The weekend death of Buffalo Police Officer Patricia A. Parete has been classified a homicide, but Erie County District Attorney Frank A. Sedita III has not decided whether to seek a first-degree murder charge against the man who shot her.
Varner Harris Jr. already is serving a sentence of 30 years to life for shooting Parete and her police partner.
That’s why Sedita believes reopening the case could be risky.
“I want Varner Harris to rot in jail, and I don’t want to jeopardize that,” Sedita said.
As loved ones and the community planned for today’s funeral for Parete, more than six years after she was shot on duty and paralyzed, the Erie County Medical Examiner’s Office ruled her death a homicide.
That means it’s up to Sedita to determine whether to seek a first-degree murder conviction, which could lead to a sentence of life without parole against Harris.
Now 25 years old, Harris is an inmate at the state’s Great Meadow Correctional Facility, a maximum-security prison in Comstock. He pleaded guilty to two counts of attempted first-degree murder in the shootings of Parete and her partner, Officer Carl E. Andolina, six years ago.
“Harris deserves to get whatever is the maximum allowed under law, and I wish it was the death penalty,” a city police official said, adding that he did not think it proper to comment on the record until after Parete’s funeral.
Sedita outlined the tough issues that he faces in determining whether to seek a first-degree murder charge against Harris:
• The decent chance that Harris won’t ever be paroled, under his current sentence. That 30-years-to-life term means that Harris won’t even be eligible to appear before the Parole Board until 2037, at the earliest.
Sedita cited the sentencing comments of State Supreme Court Justice Penny M. Wolfgang: “It is the expectation of the court and the recommendation of the court that the defendant will never be released from prison.”
That’s why Sedita thinks the chances of Harris ever being released are fairly remote.
• The legal consequences of re-indicting Harris on the more serious first-degree murder charge.
Sedita and his staff are researching whether a new trial would result in the dismissal of the previous conviction against Harris.
The district attorney said he has committed a significant amount of resources in fighting Harris’ appeals of his sentence. Harris would love nothing more than another bid to win freedom or a reduced sentence, Sedita suggested.
• The uncertain results of a new trial. There are multiple possibilities, including an acquittal, a conviction on a lesser charge, a shorter sentence or a first-degree murder conviction that could lead to life without parole.
“Is the risk worth the reward?” Sedita asked. “After this whole process, depending on who the judge would be, [Harris] actually could get less time than he’s going to get right now ... I cannot afford to act recklessly or stupidly.”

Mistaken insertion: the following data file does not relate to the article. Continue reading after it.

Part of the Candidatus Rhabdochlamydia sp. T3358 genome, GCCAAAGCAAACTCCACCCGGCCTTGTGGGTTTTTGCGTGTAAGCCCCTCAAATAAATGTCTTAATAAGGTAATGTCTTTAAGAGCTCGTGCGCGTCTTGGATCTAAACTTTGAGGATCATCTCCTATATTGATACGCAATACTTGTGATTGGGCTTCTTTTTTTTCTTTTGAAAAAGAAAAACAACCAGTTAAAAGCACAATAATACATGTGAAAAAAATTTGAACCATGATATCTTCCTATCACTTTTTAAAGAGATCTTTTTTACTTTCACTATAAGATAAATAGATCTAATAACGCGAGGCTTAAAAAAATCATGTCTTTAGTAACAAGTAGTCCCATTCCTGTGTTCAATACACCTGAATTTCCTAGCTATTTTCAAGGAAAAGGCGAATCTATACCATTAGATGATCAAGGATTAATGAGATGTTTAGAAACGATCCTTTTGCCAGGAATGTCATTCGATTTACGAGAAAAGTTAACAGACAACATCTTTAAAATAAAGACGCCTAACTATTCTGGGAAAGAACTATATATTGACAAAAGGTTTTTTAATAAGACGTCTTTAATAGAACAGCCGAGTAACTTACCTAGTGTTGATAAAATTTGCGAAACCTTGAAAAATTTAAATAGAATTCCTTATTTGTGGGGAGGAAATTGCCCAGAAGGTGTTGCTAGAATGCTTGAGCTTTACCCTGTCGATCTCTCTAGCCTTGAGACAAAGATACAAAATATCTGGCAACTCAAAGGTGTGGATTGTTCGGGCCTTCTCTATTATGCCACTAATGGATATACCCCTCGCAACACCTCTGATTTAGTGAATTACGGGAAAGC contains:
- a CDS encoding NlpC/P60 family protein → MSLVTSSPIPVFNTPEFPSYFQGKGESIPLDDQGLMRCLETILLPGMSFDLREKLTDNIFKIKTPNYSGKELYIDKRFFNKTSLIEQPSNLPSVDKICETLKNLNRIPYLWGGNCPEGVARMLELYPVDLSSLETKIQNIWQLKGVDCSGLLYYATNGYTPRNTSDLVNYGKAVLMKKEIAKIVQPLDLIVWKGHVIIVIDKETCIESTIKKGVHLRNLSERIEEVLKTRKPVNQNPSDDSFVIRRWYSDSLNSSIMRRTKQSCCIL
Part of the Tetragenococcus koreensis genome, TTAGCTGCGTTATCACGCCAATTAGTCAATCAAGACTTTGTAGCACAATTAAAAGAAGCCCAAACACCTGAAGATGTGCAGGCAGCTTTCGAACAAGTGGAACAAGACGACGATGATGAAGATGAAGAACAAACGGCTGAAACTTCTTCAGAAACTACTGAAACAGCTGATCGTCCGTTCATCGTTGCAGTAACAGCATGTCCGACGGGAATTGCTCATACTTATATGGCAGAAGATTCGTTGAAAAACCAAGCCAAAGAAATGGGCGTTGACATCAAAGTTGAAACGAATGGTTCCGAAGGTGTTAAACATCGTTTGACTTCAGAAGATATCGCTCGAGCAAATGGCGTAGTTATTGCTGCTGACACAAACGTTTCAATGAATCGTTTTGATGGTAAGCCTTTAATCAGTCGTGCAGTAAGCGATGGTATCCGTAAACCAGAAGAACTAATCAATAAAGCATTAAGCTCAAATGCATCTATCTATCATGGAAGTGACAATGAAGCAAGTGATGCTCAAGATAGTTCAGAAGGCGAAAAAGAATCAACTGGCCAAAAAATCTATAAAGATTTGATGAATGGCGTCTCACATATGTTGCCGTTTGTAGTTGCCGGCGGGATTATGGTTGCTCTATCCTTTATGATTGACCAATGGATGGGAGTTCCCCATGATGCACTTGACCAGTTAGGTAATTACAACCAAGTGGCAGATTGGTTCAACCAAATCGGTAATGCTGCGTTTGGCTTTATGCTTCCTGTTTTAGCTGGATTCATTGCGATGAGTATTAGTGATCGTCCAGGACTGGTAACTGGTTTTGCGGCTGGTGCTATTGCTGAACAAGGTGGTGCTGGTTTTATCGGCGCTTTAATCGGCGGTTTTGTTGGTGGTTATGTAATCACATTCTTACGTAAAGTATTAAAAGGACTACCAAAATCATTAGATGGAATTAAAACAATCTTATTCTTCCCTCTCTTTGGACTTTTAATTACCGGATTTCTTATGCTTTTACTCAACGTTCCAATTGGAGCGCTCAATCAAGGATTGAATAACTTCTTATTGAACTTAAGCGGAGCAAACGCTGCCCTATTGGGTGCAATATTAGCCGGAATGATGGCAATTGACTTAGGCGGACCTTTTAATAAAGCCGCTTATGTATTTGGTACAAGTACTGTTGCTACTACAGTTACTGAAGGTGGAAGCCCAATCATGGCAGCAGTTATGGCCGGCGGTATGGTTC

• The Parete family’s wishes. “I’m not ready to have that conversation with them right now, because they’re not ready to have that conversation,” Sedita said. “They need to mourn.”
If there were a new trial, the prosecution would have to prove that the shooting was at least a “significant contributing factor” in the 48-year-old Parete’s death, Sedita said.
There will be no autopsy, based on her family’s wishes, the medical examiner and district attorney have agreed.
“The family explained to the medical examiner that these were Officer Parete’s wishes,” Sedita said.
Parete, recently under Hospice care, died just after 2 a.m. Saturday in her Niagara County home.
She was shot twice during a struggle the night of Dec. 5, 2006, when she and Andolina responded to a fight call at West Chippewa Street and Whitney Place. Her spine was severely damaged by the second bullet.
Andolina, shot three times, managed to wrestle Harris to the ground, even though he was wounded.
Andolina, whose injuries included a bullet wound in the neck, retired about a year ago on a disability pension. Tuesday, he issued a statement on the eve of Parete’s funeral, calling it a time to celebrate her life.
“The events of Dec. 5, 2006, were tragic on many levels,” Andolina stated. “Now is not the time to relive the incident which shattered Patty Parete’s life. It should, however, be a time to celebrate Patty’s time with us and embrace her family and friends in love and support.”
“Patty spent the last six years fighting every day,” Andolina continued.“She was and always will be an inspiration to everyone she touched.”
Andolina also said that he joins his family in thoughts and prayers for Parete, her family and friends. And he thanked Western New Yorkers for their support for her during her struggles.
“May God bless her and give strength to her loved ones,” he concluded. “And may no one among us forget her service and sacrifice.”